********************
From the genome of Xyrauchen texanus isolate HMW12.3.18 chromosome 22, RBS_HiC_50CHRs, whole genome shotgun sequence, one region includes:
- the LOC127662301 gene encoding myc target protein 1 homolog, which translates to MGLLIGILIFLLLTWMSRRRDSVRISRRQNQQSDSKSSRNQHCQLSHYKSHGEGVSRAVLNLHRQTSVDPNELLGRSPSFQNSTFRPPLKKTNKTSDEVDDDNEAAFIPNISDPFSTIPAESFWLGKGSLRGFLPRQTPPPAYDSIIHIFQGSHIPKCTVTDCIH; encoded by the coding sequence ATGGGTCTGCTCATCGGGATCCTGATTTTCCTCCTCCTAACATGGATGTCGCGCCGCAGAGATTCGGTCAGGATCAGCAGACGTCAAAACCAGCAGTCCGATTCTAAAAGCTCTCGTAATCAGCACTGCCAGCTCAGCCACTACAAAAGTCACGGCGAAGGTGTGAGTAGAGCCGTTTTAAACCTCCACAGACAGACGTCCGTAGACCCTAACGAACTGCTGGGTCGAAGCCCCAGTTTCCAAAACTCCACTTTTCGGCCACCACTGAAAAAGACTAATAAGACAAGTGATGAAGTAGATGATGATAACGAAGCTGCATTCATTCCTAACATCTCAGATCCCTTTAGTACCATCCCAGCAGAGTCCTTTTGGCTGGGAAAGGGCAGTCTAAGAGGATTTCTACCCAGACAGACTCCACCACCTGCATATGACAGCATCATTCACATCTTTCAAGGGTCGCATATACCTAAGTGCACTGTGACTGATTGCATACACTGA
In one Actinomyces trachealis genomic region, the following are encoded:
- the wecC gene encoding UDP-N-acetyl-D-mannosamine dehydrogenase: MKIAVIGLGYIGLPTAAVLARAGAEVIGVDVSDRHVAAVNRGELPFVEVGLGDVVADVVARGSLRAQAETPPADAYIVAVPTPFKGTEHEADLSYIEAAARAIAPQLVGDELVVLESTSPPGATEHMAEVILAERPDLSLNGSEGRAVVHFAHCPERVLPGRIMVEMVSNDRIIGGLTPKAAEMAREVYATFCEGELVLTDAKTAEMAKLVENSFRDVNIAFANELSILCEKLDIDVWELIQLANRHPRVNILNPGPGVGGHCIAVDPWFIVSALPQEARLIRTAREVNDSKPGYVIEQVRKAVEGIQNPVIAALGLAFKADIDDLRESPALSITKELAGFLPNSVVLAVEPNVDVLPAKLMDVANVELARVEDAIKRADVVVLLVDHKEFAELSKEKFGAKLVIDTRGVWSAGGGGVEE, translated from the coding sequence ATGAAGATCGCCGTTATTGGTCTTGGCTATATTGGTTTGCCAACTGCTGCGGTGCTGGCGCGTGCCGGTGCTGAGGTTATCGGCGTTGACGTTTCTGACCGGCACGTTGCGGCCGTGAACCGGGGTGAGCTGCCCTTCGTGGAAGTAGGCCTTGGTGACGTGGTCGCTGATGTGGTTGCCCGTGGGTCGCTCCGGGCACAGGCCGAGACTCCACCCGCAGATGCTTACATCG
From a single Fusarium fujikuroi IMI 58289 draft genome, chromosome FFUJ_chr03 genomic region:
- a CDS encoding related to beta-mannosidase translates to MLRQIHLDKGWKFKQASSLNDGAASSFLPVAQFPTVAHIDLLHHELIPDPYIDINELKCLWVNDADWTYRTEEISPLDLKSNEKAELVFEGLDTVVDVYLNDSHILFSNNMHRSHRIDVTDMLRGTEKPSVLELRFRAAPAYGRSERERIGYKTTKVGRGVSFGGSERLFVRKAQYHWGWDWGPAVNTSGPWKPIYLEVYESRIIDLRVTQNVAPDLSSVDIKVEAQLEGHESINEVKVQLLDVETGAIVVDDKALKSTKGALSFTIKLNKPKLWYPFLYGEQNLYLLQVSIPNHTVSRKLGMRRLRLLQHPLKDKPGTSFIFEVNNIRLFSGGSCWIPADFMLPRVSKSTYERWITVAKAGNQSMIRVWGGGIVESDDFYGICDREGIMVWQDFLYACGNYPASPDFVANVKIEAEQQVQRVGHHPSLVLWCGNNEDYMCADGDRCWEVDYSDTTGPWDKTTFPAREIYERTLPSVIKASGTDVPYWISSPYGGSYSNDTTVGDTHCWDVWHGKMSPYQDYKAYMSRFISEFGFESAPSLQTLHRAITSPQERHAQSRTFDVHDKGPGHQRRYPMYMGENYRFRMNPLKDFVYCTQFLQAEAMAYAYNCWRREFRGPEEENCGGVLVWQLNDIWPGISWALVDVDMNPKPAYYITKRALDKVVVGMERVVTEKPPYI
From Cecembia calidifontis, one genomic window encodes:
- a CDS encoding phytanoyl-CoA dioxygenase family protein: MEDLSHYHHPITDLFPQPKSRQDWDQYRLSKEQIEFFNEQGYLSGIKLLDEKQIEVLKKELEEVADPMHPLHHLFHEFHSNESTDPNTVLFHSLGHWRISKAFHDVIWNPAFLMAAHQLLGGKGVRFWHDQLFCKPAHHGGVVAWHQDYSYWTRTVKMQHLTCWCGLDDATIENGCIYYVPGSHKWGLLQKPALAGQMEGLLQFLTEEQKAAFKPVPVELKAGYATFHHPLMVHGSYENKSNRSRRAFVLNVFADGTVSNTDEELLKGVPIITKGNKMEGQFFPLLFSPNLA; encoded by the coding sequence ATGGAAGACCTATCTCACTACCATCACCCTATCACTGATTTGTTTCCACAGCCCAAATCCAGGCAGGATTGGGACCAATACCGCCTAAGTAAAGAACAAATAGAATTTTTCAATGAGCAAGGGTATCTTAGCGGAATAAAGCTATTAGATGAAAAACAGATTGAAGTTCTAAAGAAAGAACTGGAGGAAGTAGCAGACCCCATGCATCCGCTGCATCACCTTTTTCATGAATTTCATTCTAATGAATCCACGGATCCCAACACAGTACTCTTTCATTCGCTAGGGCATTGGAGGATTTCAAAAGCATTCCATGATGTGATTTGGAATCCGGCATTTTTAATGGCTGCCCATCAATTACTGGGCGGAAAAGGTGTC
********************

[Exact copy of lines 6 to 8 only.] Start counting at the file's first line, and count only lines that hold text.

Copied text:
- a CDS encoding related to beta-mannosidase translates to MLRQIHLDKGWKFKQASSLNDGAASSFLPVAQFPTVAHIDLLHHELIPDPYIDINELKCLWVNDADWTYRTEEISPLDLKSNEKAELVFEGLDTVVDVYLNDSHILFSNNMHRSHRIDVTDMLRGTEKPSVLELRFRAAPAYGRSERERIGYKTTKVGRGVSFGGSERLFVRKAQYHWGWDWGPAVNTSGPWKPIYLEVYESRIIDLRVTQNVAPDLSSVDIKVEAQLEGHESINEVKVQLLDVETGAIVVDDKALKSTKGALSFTIKLNKPKLWYPFLYGEQNLYLLQVSIPNHTVSRKLGMRRLRLLQHPLKDKPGTSFIFEVNNIRLFSGGSCWIPADFMLPRVSKSTYERWITVAKAGNQSMIRVWGGGIVESDDFYGICDREGIMVWQDFLYACGNYPASPDFVANVKIEAEQQVQRVGHHPSLVLWCGNNEDYMCADGDRCWEVDYSDTTGPWDKTTFPAREIYERTLPSVIKASGTDVPYWISSPYGGSYSNDTTVGDTHCWDVWHGKMSPYQDYKAYMSRFISEFGFESAPSLQTLHRAITSPQERHAQSRTFDVHDKGPGHQRRYPMYMGENYRFRMNPLKDFVYCTQFLQAEAMAYAYNCWRREFRGPEEENCGGVLVWQLNDIWPGISWALVDVDMNPKPAYYITKRALDKVVVGMERVVTEKPPYI
From Cecembia calidifontis, one genomic window encodes:
- a CDS encoding phytanoyl-CoA dioxygenase family protein: MEDLSHYHHPITDLFPQPKSRQDWDQYRLSKEQIEFFNEQGYLSGIKLLDEKQIEVLKKELEEVADPMHPLHHLFHEFHSNESTDPNTVLFHSLGHWRISKAFHDVIWNPAFLMAAHQLLGGKGVRFWHDQLFCKPAHHGGVVAWHQDYSYWTRTVKMQHLTCWCGLDDATIENGCIYYVPGSHKWGLLQKPALAGQMEGLLQFLTEEQKAAFKPVPVELKAGYATFHHPLMVHGSYENKSNRSRRAFVLNVFADGTVSNTDEELLKGVPIITKGNKMEGQFFPLLFSPNLA; encoded by the coding sequence ATGGAAGACCTATCTCACTACCATCACCCTATCACTGATTTGTTTCCACAGCCCAAATCCAGGCAGGATTGGGACCAATACCGCCTAAGTAAAGAACAAATAGAATTTTTCAATGAGCAAGGGTATCTTAGCGGAATAAAGCTATTAGATGAAAAACAGATTGAAGTTCTAAAGAAAGAACTGGAGGAAGTAGCAGACCCCATGCATCCGCTGCATCACCTTTTTCATGAATTTCATTCTAATGAATCCACGGATCCCAACACAGTACTCTTTCATTCGCTAGGGCATTGGAGGATTTCAAAAGCATTCCATGATGTGATTTGGAATCCGGCATTTTTAATGGCTGCCCATCAATTACTGGGCGGAAAAGGTGTC